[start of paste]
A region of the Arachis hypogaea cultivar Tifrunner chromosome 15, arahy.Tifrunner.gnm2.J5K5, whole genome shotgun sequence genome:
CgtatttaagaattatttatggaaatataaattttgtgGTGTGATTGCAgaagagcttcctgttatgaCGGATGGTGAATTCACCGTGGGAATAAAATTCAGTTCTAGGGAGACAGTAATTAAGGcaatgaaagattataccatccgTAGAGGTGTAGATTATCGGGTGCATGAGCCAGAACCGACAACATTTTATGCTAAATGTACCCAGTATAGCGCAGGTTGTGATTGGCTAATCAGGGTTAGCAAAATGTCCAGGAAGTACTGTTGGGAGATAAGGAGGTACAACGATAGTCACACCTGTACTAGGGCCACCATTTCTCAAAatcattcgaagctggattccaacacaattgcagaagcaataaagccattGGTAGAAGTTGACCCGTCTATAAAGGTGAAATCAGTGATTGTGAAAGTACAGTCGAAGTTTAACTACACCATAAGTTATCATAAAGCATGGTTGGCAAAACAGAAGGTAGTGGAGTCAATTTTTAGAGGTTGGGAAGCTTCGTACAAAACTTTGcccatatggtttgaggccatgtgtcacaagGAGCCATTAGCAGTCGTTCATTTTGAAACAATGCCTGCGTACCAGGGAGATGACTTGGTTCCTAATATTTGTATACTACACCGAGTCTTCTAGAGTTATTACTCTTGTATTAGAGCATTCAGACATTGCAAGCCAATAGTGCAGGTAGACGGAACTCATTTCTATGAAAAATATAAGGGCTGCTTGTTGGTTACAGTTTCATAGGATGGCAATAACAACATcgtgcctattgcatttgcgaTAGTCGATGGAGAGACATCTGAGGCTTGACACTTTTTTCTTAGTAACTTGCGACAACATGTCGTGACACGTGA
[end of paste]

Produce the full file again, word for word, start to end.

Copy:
A region of the Arachis hypogaea cultivar Tifrunner chromosome 15, arahy.Tifrunner.gnm2.J5K5, whole genome shotgun sequence genome:
CgtatttaagaattatttatggaaatataaattttgtgGTGTGATTGCAgaagagcttcctgttatgaCGGATGGTGAATTCACCGTGGGAATAAAATTCAGTTCTAGGGAGACAGTAATTAAGGcaatgaaagattataccatccgTAGAGGTGTAGATTATCGGGTGCATGAGCCAGAACCGACAACATTTTATGCTAAATGTACCCAGTATAGCGCAGGTTGTGATTGGCTAATCAGGGTTAGCAAAATGTCCAGGAAGTACTGTTGGGAGATAAGGAGGTACAACGATAGTCACACCTGTACTAGGGCCACCATTTCTCAAAatcattcgaagctggattccaacacaattgcagaagcaataaagccattGGTAGAAGTTGACCCGTCTATAAAGGTGAAATCAGTGATTGTGAAAGTACAGTCGAAGTTTAACTACACCATAAGTTATCATAAAGCATGGTTGGCAAAACAGAAGGTAGTGGAGTCAATTTTTAGAGGTTGGGAAGCTTCGTACAAAACTTTGcccatatggtttgaggccatgtgtcacaagGAGCCATTAGCAGTCGTTCATTTTGAAACAATGCCTGCGTACCAGGGAGATGACTTGGTTCCTAATATTTGTATACTACACCGAGTCTTCTAGAGTTATTACTCTTGTATTAGAGCATTCAGACATTGCAAGCCAATAGTGCAGGTAGACGGAACTCATTTCTATGAAAAATATAAGGGCTGCTTGTTGGTTACAGTTTCATAGGATGGCAATAACAACATcgtgcctattgcatttgcgaTAGTCGATGGAGAGACATCTGAGGCTTGACACTTTTTTCTTAGTAACTTGCGACAACATGTCGTGACACGTGA